Table of Contents for the Digital Edition of Education Week - July 20, 2016

Education Week - July 20, 2016
First-Generation College-Goers Try Campus Life
Dose of Empathy Found To Cut Suspension Rates
Vouchers Put Some Parents in Squeeze on Spec. Ed. Rights
Data Loom Large in Quest for New School-Quality Indicator
Detroit District Splits To Shore Up Schools
News in Brief
Report Roundup
Common Core Poses Logistical Challenges In Writing Instruction
Longtime Leader in Education Journalism Passes the Baton
Schools Prepare to Confront Questions on Race, Policing
Blogs of the Week
Landmark Equity Study Turns 50
A Persistent Divide
Digital Device Choice Has Noticeable Impact On Test Performance
Will FAFSA Changes Speed Up Aid Awards?
U.S. Supreme Court’s 2015-16 Term
States, Districts Eyeing Chance to Craft Innovative Tests
K-12 Issues: Where the Candidates Stand
Setting the Education Department’s Direction
Blogs of the Week
ALICE JOHNSON CAIN: ESSA Could Leave Vulnerable Students in Limbo
ERICA FRANKENBERG & LILIANA M. GARCES: What Fisher v. University of Texas Means for K-12 Districts
SAUL DREVITCH: The Wisdom of an 8th Grader
Letters
TopSchoolJobs Recruitment Marketplace
ADAM KIRK EDGERTON: K-12 Schools: We Have Our Own ‘Brexit’ Problem
Education Week - July 20, 2016 - Detroit District Splits To Shore Up Schools
Education Week - July 20, 2016 - 2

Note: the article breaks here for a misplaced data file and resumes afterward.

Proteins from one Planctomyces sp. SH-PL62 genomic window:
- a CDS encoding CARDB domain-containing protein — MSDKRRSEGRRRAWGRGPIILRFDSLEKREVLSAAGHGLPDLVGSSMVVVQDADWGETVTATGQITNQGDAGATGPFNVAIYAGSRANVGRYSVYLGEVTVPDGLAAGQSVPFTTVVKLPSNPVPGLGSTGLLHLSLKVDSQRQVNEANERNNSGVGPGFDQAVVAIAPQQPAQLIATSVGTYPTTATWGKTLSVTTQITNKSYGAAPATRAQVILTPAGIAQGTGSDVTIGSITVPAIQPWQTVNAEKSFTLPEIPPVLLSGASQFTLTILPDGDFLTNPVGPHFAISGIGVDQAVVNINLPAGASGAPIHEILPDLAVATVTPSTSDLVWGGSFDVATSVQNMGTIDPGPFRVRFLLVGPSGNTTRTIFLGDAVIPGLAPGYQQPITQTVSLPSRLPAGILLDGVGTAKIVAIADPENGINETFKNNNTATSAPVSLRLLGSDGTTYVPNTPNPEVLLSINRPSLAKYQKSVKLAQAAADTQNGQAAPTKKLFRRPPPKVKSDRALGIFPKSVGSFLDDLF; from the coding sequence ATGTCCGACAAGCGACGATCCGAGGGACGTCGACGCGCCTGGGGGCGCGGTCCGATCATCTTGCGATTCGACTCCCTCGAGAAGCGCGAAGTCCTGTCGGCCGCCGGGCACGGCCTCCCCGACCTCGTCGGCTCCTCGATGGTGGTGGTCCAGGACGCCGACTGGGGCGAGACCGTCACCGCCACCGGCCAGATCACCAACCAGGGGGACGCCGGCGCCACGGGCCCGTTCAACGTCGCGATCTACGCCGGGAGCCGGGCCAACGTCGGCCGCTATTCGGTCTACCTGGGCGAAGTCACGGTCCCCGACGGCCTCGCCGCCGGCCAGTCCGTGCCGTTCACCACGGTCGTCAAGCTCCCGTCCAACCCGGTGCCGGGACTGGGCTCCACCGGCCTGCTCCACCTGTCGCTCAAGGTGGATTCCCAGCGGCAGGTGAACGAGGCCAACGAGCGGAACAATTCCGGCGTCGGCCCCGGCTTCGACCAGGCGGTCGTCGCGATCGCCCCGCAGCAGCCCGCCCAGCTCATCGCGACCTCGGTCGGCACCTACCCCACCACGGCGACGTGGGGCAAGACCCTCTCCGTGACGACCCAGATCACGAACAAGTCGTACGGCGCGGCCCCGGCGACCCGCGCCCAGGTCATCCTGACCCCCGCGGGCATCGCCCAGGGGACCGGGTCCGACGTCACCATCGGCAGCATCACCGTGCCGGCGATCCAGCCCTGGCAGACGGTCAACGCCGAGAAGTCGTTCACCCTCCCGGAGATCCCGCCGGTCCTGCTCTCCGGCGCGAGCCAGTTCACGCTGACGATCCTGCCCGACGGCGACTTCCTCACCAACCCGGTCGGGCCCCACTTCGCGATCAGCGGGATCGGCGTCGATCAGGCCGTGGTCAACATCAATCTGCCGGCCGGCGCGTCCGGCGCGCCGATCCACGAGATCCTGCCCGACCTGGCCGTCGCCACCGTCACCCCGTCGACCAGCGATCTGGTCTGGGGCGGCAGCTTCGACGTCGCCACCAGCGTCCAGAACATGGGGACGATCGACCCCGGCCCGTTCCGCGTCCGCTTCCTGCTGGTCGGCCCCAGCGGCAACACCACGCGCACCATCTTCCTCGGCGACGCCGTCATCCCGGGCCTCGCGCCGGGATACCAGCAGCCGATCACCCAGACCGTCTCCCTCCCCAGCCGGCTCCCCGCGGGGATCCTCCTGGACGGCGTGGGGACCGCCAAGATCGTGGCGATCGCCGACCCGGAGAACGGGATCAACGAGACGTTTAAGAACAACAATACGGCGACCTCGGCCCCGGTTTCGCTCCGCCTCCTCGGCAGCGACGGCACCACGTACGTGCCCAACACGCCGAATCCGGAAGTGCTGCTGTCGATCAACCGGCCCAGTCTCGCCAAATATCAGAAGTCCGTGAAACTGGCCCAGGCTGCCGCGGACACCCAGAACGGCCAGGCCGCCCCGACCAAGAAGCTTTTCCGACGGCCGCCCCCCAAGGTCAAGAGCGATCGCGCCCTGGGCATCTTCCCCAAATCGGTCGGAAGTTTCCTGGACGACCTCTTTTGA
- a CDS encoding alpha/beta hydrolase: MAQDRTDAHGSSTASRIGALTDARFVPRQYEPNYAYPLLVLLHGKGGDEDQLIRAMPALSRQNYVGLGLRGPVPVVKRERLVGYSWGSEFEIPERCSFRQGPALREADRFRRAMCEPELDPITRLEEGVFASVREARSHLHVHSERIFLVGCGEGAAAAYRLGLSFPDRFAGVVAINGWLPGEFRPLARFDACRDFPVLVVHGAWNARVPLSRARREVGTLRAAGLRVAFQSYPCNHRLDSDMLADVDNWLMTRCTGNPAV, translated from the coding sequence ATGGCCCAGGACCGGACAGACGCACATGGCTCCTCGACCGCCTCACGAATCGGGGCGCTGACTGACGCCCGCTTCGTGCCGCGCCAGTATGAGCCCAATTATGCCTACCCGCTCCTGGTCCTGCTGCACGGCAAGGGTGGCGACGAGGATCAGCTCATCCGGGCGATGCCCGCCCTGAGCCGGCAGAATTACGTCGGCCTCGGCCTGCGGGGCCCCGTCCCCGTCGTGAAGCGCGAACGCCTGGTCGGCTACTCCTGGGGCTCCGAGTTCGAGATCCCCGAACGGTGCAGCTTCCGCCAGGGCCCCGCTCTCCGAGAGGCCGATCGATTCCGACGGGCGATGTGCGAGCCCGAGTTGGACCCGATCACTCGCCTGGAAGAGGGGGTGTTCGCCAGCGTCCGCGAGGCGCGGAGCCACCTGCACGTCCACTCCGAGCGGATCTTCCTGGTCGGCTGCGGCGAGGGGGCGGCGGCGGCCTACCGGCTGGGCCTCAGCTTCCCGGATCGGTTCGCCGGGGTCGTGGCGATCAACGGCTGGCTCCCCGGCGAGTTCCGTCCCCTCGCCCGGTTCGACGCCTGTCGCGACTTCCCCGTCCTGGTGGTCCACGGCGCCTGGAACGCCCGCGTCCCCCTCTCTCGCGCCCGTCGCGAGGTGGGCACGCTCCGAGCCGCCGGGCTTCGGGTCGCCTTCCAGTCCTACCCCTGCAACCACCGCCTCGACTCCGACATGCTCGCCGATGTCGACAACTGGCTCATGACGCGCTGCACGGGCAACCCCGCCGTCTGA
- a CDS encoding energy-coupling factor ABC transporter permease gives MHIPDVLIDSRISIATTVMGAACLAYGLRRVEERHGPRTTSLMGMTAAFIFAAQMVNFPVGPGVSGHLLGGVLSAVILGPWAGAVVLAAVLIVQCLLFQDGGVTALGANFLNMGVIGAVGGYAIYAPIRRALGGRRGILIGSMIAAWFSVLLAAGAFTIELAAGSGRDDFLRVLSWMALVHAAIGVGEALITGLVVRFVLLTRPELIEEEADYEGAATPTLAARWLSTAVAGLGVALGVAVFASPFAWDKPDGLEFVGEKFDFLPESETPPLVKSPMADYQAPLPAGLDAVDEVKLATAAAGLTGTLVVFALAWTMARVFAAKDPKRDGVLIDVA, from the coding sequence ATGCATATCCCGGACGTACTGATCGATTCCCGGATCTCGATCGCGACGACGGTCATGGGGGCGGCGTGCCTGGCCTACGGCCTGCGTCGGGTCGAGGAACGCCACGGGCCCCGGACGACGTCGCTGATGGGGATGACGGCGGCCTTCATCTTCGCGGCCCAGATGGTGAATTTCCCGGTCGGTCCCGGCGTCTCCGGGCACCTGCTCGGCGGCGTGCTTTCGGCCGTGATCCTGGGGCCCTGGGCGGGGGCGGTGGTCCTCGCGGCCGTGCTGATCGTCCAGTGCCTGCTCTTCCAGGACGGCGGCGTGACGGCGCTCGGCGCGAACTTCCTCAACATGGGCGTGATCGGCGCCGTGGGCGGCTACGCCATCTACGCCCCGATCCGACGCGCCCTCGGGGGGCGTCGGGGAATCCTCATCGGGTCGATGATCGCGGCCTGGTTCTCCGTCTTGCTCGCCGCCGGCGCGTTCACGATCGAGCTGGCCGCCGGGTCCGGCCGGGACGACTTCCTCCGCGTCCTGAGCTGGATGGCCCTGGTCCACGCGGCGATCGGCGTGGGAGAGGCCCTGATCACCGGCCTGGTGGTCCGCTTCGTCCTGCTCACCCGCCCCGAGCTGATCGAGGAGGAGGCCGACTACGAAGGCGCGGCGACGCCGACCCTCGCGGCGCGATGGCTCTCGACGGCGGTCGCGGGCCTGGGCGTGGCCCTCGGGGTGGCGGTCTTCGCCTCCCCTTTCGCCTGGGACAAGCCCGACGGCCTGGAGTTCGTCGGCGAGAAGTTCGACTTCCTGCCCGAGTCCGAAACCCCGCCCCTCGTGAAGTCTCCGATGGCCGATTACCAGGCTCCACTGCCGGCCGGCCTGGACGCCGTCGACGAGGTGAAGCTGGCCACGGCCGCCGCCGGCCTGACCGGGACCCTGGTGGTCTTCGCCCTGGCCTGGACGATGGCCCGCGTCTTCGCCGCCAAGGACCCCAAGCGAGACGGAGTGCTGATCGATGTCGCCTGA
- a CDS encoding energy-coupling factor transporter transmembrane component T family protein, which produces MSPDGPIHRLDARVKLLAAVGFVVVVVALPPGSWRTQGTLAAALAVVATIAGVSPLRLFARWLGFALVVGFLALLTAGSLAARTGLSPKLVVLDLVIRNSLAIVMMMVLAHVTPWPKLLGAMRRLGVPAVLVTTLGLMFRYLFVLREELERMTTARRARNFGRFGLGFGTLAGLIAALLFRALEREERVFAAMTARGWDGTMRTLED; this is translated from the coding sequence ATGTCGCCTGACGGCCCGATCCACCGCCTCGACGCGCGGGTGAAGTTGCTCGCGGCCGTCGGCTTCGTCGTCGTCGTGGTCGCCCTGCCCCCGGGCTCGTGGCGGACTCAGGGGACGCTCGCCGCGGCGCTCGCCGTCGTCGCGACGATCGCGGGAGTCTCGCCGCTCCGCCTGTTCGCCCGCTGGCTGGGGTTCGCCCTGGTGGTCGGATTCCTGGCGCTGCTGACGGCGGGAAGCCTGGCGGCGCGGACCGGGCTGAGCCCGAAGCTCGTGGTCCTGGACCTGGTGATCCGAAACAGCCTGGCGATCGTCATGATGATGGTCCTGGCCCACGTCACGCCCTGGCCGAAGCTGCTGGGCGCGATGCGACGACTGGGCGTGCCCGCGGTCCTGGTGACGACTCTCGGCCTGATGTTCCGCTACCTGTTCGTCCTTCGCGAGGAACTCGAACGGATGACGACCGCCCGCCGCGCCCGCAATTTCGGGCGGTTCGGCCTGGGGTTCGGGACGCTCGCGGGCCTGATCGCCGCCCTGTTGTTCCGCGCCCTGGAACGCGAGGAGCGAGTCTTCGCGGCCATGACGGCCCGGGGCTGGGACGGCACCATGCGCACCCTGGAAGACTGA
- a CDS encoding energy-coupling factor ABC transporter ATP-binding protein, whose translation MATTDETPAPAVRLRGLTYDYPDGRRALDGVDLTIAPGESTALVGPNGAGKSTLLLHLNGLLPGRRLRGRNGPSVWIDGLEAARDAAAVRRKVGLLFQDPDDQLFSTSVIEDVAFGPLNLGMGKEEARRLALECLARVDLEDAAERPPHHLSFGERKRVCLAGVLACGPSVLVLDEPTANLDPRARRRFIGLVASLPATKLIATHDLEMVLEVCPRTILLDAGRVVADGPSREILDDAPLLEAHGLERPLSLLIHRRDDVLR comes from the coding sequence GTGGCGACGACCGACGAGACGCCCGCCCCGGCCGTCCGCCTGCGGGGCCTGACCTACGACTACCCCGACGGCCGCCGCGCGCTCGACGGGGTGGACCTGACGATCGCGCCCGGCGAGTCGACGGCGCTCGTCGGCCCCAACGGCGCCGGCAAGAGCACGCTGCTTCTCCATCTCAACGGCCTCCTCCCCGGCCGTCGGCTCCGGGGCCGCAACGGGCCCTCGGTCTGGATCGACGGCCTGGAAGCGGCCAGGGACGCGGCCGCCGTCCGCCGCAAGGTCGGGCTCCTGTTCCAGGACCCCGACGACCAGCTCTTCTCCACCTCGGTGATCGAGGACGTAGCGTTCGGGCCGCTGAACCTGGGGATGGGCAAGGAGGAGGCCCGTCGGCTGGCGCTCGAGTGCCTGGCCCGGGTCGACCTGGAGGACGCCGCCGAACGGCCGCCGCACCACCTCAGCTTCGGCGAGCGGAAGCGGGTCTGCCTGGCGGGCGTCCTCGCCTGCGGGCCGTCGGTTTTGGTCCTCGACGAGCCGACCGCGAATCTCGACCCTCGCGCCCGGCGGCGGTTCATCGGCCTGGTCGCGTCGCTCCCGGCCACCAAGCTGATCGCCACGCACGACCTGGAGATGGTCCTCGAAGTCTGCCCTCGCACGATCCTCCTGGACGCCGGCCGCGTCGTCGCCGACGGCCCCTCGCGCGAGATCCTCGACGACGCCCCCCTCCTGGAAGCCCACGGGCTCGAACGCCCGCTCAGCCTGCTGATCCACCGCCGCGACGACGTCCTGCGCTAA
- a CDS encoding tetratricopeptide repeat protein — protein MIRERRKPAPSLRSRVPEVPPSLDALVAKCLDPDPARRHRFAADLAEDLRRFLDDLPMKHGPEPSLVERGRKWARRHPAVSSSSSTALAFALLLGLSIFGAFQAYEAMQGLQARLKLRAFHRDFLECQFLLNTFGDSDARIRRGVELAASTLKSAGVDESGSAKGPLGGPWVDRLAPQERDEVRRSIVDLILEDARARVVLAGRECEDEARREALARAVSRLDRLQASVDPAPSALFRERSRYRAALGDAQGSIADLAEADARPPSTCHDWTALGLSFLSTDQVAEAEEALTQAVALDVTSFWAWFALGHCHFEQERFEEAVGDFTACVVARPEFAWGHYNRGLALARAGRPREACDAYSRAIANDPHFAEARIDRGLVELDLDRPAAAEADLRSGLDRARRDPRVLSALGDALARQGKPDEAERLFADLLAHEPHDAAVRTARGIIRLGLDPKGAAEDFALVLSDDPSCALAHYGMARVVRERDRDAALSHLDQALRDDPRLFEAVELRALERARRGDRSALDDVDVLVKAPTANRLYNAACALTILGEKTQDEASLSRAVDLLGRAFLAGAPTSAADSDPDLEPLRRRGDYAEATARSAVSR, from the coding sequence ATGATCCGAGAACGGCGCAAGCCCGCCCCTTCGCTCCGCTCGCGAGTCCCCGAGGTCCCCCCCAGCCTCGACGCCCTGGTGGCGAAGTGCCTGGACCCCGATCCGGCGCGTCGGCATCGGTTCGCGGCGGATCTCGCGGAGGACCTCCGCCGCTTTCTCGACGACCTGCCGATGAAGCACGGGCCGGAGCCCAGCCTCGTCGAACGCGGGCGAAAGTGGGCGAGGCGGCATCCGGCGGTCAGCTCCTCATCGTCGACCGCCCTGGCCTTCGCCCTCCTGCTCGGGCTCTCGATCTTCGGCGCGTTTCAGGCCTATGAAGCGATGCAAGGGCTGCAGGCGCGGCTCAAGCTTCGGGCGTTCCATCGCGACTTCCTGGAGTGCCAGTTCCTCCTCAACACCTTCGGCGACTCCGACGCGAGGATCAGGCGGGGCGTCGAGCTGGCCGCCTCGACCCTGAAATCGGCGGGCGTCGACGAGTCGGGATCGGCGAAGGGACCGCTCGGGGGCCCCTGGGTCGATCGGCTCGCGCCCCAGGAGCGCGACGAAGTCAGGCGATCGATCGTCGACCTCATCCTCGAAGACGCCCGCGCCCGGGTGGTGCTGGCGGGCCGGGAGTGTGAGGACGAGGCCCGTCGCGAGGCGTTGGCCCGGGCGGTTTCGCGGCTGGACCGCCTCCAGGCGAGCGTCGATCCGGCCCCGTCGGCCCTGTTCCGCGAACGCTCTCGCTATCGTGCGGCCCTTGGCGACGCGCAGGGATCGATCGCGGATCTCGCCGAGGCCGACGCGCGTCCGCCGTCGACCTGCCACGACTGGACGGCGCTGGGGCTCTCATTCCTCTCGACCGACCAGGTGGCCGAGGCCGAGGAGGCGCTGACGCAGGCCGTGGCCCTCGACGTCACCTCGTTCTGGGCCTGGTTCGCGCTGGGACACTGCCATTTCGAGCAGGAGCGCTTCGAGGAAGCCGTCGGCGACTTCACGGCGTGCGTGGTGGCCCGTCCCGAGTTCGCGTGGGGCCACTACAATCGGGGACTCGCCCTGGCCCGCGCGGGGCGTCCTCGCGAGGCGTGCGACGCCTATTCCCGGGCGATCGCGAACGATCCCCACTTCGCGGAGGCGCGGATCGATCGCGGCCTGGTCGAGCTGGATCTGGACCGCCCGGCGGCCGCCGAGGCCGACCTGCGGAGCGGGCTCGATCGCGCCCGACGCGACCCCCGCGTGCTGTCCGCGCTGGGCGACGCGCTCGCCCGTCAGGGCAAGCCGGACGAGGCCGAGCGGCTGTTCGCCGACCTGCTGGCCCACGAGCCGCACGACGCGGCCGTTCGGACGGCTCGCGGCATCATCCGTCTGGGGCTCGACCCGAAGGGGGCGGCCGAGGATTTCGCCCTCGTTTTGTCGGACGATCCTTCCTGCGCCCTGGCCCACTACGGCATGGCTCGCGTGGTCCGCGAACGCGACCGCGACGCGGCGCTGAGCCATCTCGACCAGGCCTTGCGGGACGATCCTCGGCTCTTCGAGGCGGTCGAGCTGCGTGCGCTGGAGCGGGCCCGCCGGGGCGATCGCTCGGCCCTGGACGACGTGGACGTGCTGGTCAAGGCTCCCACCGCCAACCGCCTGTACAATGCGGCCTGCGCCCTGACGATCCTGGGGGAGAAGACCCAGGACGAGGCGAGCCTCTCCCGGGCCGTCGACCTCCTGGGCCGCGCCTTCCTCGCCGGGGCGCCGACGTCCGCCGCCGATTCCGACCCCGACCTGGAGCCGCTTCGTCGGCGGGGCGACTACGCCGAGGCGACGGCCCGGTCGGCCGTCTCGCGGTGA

Education Week - July 20, 2016 - 3
Education Week - July 20, 2016 - News in Brief
Education Week - July 20, 2016 - Report Roundup
Education Week - July 20, 2016 - Common Core Poses Logistical Challenges In Writing Instruction
Education Week - July 20, 2016 - Longtime Leader in Education Journalism Passes the Baton
Education Week - July 20, 2016 - Schools Prepare to Confront Questions on Race, Policing
Education Week - July 20, 2016 - 9
Education Week - July 20, 2016 - Landmark Equity Study Turns 50
Education Week - July 20, 2016 - 11
Education Week - July 20, 2016 - A Persistent Divide
Education Week - July 20, 2016 - Digital Device Choice Has Noticeable Impact On Test Performance
Education Week - July 20, 2016 - Will FAFSA Changes Speed Up Aid Awards?
Education Week - July 20, 2016 - 15
Education Week - July 20, 2016 - 16
Education Week - July 20, 2016 - 17
Education Week - July 20, 2016 - 18
Education Week - July 20, 2016 - 19
Education Week - July 20, 2016 - 20
Education Week - July 20, 2016 - States, Districts Eyeing Chance to Craft Innovative Tests
Education Week - July 20, 2016 - K-12 Issues: Where the Candidates Stand
Education Week - July 20, 2016 - 23
Education Week - July 20, 2016 - Setting the Education Department’s Direction
Education Week - July 20, 2016 - Blogs of the Week
Education Week - July 20, 2016 - 26
Education Week - July 20, 2016 - 27
Education Week - July 20, 2016 - ERICA FRANKENBERG & LILIANA M. GARCES: What Fisher v. University of Texas Means for K-12 Districts
Education Week - July 20, 2016 - SAUL DREVITCH: The Wisdom of an 8th Grader
Education Week - July 20, 2016 - Letters
Education Week - July 20, 2016 - 31
Education Week - July 20, 2016 - 32
Education Week - July 20, 2016 - TopSchoolJobs Recruitment Marketplace
Education Week - July 20, 2016 - 34
Education Week - July 20, 2016 - 35
Education Week - July 20, 2016 - ADAM KIRK EDGERTON: K-12 Schools: We Have Our Own ‘Brexit’ Problem
Education Week - July 20, 2016 - CT1
Education Week - July 20, 2016 - CT2
Education Week - July 20, 2016 - CT3
Education Week - July 20, 2016 - CT4